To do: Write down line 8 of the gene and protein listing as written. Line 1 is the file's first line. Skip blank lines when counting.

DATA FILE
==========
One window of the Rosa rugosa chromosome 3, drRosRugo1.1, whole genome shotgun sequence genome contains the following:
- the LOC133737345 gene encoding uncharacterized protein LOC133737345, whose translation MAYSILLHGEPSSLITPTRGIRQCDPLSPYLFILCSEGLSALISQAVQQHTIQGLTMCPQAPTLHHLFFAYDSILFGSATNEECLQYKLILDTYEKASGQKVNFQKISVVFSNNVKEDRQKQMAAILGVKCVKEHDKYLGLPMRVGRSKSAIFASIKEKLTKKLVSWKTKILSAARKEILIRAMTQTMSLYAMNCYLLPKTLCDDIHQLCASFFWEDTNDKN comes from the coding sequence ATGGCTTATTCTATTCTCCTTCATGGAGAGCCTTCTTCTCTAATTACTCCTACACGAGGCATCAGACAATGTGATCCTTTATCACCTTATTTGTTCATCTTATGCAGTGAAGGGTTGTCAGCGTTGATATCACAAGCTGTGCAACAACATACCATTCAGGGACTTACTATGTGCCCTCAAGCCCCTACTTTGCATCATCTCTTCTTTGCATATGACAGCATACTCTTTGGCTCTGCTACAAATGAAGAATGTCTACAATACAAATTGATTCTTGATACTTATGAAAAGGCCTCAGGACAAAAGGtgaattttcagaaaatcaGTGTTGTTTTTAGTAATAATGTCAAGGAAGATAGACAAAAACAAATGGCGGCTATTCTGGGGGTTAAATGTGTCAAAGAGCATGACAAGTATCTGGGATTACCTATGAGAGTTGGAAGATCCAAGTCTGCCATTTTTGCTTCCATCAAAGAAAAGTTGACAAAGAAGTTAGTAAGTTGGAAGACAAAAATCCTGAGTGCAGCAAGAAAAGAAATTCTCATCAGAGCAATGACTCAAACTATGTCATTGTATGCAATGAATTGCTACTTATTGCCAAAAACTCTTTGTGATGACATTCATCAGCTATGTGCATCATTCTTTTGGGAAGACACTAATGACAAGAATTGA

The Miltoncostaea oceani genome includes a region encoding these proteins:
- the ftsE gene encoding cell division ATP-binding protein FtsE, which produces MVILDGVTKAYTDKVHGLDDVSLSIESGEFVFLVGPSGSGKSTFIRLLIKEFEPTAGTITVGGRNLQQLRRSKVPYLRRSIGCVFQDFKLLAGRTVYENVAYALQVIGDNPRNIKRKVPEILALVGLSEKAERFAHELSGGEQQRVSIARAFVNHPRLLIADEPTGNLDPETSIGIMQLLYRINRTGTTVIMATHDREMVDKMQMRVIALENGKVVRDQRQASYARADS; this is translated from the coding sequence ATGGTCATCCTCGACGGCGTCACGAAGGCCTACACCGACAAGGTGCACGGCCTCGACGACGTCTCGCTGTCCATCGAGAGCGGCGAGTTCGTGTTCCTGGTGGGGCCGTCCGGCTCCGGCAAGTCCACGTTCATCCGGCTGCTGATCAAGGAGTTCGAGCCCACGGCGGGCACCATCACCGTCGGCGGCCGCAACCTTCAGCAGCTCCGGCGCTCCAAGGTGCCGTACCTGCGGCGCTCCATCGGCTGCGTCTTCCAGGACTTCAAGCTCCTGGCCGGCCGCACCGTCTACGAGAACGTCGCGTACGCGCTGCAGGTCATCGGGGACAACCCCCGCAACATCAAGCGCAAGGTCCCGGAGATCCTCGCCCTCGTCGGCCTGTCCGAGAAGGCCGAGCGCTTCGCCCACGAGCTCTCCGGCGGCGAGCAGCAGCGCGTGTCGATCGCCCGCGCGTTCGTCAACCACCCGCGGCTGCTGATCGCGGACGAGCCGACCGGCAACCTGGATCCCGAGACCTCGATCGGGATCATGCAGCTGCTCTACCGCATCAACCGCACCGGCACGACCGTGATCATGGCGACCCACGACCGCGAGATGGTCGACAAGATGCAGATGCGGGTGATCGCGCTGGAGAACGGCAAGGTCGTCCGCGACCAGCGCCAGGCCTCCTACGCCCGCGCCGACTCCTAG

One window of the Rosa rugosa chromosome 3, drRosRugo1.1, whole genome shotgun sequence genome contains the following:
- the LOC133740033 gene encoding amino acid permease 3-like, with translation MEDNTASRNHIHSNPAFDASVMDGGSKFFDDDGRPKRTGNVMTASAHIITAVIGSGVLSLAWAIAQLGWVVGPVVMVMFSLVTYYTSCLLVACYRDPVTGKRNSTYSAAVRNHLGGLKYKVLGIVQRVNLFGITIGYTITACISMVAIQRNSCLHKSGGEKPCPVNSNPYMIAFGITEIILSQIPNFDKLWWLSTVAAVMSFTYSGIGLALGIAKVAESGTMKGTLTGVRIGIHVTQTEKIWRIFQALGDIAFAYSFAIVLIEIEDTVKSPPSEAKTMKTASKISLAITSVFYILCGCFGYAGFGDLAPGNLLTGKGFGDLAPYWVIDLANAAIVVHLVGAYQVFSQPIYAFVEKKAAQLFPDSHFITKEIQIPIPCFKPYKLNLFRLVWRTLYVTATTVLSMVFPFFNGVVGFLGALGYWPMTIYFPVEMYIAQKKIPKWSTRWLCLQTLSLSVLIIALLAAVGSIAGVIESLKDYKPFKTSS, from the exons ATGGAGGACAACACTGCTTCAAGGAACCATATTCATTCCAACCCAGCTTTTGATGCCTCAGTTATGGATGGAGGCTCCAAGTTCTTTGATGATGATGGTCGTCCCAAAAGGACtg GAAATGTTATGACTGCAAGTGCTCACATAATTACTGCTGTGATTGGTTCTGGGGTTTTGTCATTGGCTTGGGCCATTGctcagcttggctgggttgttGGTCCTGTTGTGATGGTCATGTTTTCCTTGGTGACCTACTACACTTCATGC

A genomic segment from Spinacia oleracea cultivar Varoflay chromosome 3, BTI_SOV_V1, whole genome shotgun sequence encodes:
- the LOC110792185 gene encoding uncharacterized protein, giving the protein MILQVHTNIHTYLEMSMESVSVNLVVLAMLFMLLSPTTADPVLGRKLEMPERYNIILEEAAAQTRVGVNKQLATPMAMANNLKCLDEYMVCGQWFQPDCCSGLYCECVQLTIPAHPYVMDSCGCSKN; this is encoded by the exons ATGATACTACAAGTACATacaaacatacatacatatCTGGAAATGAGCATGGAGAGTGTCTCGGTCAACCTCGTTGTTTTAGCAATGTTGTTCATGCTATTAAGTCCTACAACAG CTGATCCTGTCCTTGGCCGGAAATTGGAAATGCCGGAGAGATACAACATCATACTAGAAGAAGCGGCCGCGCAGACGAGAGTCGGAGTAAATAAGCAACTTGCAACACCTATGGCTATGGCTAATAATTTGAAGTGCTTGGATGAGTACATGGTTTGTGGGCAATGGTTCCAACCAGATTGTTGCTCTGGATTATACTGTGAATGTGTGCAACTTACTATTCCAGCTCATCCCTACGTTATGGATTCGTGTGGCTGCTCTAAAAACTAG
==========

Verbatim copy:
- the LOC110792185 gene encoding uncharacterized protein, giving the protein MILQVHTNIHTYLEMSMESVSVNLVVLAMLFMLLSPTTADPVLGRKLEMPERYNIILEEAAAQTRVGVNKQLATPMAMANNLKCLDEYMVCGQWFQPDCCSGLYCECVQLTIPAHPYVMDSCGCSKN; this is encoded by the exons ATGATACTACAAGTACATacaaacatacatacatatCTGGAAATGAGCATGGAGAGTGTCTCGGTCAACCTCGTTGTTTTAGCAATGTTGTTCATGCTATTAAGTCCTACAACAG CTGATCCTGTCCTTGGCCGGAAATTGGAAATGCCGGAGAGATACAACATCATACTAGAAGAAGCGGCCGCGCAGACGAGAGTCGGAGTAAATAAGCAACTTGCAACACCTATGGCTATGGCTAATAATTTGAAGTGCTTGGATGAGTACATGGTTTGTGGGCAATGGTTCCAACCAGATTGTTGCTCTGGATTATACTGTGAATGTGTGCAACTTACTATTCCAGCTCATCCCTACGTTATGGATTCGTGTGGCTGCTCTAAAAACTAG